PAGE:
Utes looking to find their ?rhythm?

By Chris Kamrani, Asst. Sports Editor

All the great ones had rhythm.

Mozart, the 2004 Utes, Miles Davis–all had a consistent flow of success and showmanship.

The No. 14 Utes (7-0, 3-0) have some kinks to work out and need to obtain some rhythm offensively heading into Saturday’s game against visiting Colorado State.

“We’re always concerned to improve in all areas of the football team,” said head coach Kyle Whittingham. “It’s not like our offense has been not productive. What I think we’ve lacked offensively, we seldom get in that rhythm.”

It certainly seems like the issue on offense has been a broken record for the Utes and their fan base all season long.

Despite the qualms with the offense, the Utes are currently in the top four in every offensive category in the Mountain West Conference.

Utah is No. 4 in both passing (233.7 yards per game) and rushing (163.6 yards per game) offense. No. 3 in total offense (387.3 yards per game) and No. 2 in total scoring offense averaging 37.6 pointer per game8212;if this stat is to hold up through the end of the season, it would rank as the fourth-best scoring average by a Utah team since 1892.

“I think our offense is done a good job in a lot of areas,” Whittingham said. “We’re scoring. So there’s a lot of positives going on.”

The Utes are coming off a gusty 40-7 victory in Laramie, Wyo., where they only needed, and were only able to score two offensive touchdowns in the rout of the Cowboys.

“I’ve felt that way for the last little bit here,” quarterback Brian Johnson said regarding the necessary rhythm. “We gotta do something in order to get that rhythm and get guys to make plays, we gotta make plays.”

Johnson has not had the kind of year he, the coaching staff or the fans expect of him. He does have 1440 yards passing through seven games to coincide with 11 throwing touchdowns. He does have the second-highest quarterback rating of his career at 145.20, but has been noticeably uncomfortable at times hanging in the pocket, lead to 19 sacks on the season for a total of 125 yards, which ranks No. 106 in the country in sacks allowed.

“I feel like it’s getting close and it’s there,” Johnson said in regards to the offense. “But football is an 11-man game, you gotta have all 11 people on the same page.”

Despite the heavy winds at War Memorial Stadium on Oct. 11, Whittingham said that his biggest disappointment in the game was not the overall lack of offensive production, but rather the lack of intensity by the running game.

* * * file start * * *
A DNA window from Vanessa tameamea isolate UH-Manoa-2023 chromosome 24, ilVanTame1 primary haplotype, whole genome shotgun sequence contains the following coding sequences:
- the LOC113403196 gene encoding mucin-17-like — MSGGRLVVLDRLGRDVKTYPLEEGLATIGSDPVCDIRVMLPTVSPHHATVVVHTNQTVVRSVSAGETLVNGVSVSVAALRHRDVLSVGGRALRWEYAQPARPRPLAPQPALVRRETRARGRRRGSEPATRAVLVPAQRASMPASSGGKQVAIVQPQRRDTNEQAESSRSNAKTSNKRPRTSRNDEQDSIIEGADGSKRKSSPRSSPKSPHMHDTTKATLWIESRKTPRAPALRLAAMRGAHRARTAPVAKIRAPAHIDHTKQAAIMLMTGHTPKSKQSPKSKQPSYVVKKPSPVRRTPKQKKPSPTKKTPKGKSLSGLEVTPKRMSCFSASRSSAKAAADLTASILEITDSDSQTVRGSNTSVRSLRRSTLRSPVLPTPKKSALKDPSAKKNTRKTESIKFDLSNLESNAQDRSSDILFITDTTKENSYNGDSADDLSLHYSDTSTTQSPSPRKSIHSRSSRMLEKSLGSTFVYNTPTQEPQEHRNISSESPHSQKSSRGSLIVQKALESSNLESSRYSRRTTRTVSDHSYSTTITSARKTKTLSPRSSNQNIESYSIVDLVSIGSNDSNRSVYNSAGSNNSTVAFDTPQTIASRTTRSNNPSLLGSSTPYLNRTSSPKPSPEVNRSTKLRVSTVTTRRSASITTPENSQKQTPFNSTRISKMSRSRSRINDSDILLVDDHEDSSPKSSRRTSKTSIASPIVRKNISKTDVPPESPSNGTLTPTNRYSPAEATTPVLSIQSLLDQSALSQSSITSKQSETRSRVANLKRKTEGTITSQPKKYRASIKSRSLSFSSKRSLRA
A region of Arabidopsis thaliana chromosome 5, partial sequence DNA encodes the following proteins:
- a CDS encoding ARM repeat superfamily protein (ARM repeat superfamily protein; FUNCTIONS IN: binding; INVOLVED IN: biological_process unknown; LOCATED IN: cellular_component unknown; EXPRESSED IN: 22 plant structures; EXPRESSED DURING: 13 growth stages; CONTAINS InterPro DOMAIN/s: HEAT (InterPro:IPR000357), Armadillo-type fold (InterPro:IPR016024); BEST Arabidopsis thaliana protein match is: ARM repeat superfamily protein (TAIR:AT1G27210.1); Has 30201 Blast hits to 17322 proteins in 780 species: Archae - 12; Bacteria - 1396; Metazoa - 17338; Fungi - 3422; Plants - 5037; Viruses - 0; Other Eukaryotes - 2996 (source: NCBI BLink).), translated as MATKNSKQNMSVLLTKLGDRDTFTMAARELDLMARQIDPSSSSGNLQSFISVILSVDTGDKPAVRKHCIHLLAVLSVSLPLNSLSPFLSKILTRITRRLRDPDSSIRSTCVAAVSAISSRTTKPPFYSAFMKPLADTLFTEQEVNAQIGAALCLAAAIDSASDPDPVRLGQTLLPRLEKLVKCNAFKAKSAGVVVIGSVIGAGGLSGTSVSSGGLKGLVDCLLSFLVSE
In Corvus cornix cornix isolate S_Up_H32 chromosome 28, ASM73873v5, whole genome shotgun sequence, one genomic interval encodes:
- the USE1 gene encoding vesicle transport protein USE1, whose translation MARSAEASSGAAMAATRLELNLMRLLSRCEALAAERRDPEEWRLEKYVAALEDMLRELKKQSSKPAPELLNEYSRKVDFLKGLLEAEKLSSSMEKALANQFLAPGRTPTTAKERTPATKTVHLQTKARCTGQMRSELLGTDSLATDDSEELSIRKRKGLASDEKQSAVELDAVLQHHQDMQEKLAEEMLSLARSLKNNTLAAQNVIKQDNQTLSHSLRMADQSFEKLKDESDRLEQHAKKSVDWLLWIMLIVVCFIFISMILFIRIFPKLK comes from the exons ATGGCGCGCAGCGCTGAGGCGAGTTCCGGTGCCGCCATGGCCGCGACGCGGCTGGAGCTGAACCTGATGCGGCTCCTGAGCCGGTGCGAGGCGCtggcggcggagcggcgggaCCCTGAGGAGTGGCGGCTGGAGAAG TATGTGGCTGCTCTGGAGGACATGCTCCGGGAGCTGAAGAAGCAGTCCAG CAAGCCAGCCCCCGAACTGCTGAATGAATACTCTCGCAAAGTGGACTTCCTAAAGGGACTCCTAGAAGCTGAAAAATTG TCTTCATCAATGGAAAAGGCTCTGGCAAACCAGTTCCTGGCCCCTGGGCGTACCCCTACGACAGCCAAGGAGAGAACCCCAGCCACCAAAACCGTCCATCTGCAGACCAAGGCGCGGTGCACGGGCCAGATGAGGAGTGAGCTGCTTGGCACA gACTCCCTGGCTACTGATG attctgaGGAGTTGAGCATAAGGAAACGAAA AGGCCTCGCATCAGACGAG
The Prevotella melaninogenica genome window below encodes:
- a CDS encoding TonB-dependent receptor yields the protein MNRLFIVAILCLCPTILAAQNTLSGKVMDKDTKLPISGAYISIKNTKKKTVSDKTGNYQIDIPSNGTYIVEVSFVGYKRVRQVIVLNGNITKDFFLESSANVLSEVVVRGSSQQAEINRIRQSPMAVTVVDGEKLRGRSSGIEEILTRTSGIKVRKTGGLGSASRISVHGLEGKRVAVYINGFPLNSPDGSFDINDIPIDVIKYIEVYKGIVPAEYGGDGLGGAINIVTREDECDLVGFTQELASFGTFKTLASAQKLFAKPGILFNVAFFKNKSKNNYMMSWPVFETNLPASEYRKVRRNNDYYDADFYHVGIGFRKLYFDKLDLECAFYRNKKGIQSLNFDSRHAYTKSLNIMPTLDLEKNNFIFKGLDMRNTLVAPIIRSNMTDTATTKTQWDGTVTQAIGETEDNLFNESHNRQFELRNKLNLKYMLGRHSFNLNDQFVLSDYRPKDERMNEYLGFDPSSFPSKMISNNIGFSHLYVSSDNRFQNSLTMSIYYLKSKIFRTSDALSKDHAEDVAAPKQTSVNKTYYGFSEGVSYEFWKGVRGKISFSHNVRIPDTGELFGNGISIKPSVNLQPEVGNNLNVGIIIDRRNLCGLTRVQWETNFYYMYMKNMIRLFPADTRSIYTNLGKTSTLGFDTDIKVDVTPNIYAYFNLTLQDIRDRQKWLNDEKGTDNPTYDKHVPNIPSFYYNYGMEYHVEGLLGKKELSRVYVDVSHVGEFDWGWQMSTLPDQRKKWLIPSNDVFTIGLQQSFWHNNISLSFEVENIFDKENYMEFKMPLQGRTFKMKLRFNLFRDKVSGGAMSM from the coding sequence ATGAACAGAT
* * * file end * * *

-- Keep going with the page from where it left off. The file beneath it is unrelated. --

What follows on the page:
“We didn’t bring knock-off, off the line of scrimmage like we usually do,” Whittingham said. “Just overall, we gotta run the football better. We didn’t seem to be running as violently as we have in the past.”

The running back trio of Matt Asiata, Darrell Mack and Eddie Wide combined for 21 carries and 68 yards rushing. Change-up quarterback Corbin Louks went for 50 yards rushing on the day.

The apparent need for rhythm doesn’t just come from the quarterback or running game8212;the front five for the Utes, especially left guard Zane Beadles, are waiting for this potent offense to explode and open its wings.

“We never want to be satisfied with where we’re at,” Beadles said. “If you’re not improving every week, you’re getting worse. We have to force some action to get into a rhythm.”

With all the hoopla surrounding the offense and its struggles, it is one of the top five teams in the nation in managing the clock8212;a definite compliment any time you have a shutdown defense as Utah does this season.

(Time of possession) has been huge for us,” Whittingham said. “It’s a team stat, our defense is getting off the field quickly and our offense is hanging onto the ball. As a team we are doing a nice job controlling the clock.”

It’s smoke and mirrors when describing the Utah offense this season. It’s hard to reprimand a team that averages nearly 38 points per game, which is currently 18th best in the nation.

With five games to go, the Utes are looking to improve and keep a level head.

Johnson knows that his offense has the potential to kick it into completely another dimension, but as of now, that dimension remains a goal and not a reality.

“We just gotta keep playing,” Johnson said. “That’s the only way you can do it. You can sit here and talk about it all you want, but you gotta go out there and do it.”

Tyler Cobb

Corbin Louks lead the Utes in rushing with 50-yards.